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Zinc in subterranean clover (Trifolium subterraneum L. cv. Seaton Park). I. Effects of zinc supply on distribution of zinc and dry weight among plant parts

Reuter, D.J., Loneragan, J.F., Robson, A.D. and Plaskett, D. (1982) Zinc in subterranean clover (Trifolium subterraneum L. cv. Seaton Park). I. Effects of zinc supply on distribution of zinc and dry weight among plant parts. Australian Journal of Agricultural Research, 33 (6). pp. 989-999.

Link to Published Version: http://dx.doi.org/10.1071/AR9820989
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Abstract

Effects of zinc supply on the distribution of zinc and dry weight among plant parts were examined during the first 55 days of vegetative development of Seaton Park subterranean clover grown in a zinc-deficient soil in a glasshouse. Symptoms of zinc deficiency first appeared in young trifoliate leaves. Zinc deficiency decreased the expansion of blades and petioles, delayed the development of leaves and lateral branches, depressed dry weights of roots and shoots, and increased the proportion of plant dry weight in roots and leaf blades. In each treatment and at each harvest, zinc concentrations varied widely amongst plant parts and with their physiological age. Plant parts also differed widely in the response of their dry matter and zinc concentrations to both zinc treatment and harvest time. It is suggested that these complex relationships explain why plant samples consisting of composite plant parts are not suitable for diagnosis of zinc deficiency. In the present experiment, zinc concentration in whole shoots was unsatisfactory for diagnosing zinc deficiency since concentrations were higher in young, zinc-deficient plants than in older, zinc-adequate plants. In young leaf blades of the same physiological age, zinc concentrations showed reasonably constant relationships with plant growth throughout the entire experiment. However, they varied two- to three-fold in leaves of different ages from the same plants. The results show the importance for diagnosis of zinc deficiency of selecting as a sample a single organ of defined physiological age. The youngest open leaf blade is recommended for diagnosis of zinc deficiency in subterranean clover.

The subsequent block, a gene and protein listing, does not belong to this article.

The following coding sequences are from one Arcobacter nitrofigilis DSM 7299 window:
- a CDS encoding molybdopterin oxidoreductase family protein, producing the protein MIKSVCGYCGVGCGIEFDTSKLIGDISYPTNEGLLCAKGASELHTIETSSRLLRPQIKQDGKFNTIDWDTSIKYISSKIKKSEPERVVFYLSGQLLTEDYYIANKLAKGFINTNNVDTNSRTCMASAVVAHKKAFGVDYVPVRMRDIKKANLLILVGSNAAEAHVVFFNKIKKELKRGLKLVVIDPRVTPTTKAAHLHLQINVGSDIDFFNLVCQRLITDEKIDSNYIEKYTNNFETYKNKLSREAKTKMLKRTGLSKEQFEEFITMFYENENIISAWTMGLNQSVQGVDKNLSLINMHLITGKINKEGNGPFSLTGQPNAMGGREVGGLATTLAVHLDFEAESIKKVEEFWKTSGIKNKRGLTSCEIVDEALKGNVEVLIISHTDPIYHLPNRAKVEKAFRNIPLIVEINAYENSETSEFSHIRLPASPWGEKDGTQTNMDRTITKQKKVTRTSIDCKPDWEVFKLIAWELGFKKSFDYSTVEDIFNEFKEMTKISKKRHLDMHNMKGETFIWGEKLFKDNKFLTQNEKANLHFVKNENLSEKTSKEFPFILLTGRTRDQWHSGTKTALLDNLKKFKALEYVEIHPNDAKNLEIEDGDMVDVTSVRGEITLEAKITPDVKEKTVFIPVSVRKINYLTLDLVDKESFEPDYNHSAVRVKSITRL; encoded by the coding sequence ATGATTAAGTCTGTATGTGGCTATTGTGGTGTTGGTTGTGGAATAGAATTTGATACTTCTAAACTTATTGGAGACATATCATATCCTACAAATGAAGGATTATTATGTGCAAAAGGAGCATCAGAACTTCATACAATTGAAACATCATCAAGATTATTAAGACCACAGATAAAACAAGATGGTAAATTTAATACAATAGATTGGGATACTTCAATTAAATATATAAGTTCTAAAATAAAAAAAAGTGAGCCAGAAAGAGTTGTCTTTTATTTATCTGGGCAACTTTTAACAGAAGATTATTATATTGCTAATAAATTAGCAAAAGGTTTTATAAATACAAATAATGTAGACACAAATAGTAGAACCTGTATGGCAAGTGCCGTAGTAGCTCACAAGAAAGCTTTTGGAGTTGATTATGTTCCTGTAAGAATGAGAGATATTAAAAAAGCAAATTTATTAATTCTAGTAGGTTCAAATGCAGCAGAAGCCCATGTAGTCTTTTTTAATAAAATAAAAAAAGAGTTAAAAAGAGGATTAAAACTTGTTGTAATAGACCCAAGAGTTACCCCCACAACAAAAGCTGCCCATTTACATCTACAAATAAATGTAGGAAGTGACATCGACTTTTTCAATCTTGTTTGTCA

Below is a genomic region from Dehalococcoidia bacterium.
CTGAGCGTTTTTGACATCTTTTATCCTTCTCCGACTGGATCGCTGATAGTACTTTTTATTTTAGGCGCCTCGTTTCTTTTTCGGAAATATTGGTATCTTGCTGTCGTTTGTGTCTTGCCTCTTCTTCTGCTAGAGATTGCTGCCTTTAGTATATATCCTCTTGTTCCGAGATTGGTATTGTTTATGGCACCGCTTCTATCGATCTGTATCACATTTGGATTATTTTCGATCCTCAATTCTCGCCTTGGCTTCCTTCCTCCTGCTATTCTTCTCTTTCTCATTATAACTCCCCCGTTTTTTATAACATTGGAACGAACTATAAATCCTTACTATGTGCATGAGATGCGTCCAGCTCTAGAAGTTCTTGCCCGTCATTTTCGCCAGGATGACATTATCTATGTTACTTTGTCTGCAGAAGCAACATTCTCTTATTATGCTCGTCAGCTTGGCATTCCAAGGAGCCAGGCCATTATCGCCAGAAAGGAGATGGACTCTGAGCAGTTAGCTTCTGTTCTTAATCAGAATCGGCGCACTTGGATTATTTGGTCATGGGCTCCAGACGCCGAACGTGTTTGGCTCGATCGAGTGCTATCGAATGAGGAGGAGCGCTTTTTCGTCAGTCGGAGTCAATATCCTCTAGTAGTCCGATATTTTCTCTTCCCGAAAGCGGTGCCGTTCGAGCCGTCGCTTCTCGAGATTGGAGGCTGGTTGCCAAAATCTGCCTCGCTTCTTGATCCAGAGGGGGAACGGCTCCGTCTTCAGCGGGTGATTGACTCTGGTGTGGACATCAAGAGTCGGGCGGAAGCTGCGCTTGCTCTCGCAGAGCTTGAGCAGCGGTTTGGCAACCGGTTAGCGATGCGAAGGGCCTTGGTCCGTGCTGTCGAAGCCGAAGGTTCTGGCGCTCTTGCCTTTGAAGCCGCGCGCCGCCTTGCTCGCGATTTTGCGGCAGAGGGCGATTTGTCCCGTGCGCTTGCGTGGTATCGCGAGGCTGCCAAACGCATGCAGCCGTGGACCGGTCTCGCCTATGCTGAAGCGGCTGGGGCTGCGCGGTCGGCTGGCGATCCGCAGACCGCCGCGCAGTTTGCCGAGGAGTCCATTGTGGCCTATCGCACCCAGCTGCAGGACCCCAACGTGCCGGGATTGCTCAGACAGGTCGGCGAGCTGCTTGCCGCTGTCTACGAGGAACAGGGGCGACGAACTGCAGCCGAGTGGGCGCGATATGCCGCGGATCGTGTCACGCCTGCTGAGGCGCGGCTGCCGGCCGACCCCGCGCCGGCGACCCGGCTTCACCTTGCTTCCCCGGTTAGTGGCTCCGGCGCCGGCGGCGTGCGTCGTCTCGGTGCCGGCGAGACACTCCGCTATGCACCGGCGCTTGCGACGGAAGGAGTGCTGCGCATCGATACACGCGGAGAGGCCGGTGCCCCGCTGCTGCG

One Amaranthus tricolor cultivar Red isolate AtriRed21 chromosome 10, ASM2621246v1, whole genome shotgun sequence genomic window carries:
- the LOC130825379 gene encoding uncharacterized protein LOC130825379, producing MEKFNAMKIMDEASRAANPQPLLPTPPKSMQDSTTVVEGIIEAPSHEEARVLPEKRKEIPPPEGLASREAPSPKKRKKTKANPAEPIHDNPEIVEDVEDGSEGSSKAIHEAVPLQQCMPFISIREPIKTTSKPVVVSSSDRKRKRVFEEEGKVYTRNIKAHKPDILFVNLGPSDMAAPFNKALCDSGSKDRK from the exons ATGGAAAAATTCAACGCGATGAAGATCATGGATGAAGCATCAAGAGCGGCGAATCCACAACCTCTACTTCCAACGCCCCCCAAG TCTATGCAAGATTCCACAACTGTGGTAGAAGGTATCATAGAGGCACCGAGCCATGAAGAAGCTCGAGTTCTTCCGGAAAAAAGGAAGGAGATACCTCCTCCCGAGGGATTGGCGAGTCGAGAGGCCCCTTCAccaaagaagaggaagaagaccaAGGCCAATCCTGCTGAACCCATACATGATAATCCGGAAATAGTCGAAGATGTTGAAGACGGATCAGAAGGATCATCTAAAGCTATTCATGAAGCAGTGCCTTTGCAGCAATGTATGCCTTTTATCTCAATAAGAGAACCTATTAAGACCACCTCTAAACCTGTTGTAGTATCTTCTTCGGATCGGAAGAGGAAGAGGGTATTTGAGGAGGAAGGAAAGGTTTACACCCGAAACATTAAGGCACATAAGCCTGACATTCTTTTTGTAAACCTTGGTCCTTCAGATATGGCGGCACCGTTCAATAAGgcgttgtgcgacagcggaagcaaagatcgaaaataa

Publication Type: Journal Article
Murdoch Affiliation: School of Environmental and Life Sciences
Publisher: CSIRO
Copyright: © 1982, CSIRO.
URI: http://researchrepository.murdoch.edu.au/id/eprint/31628
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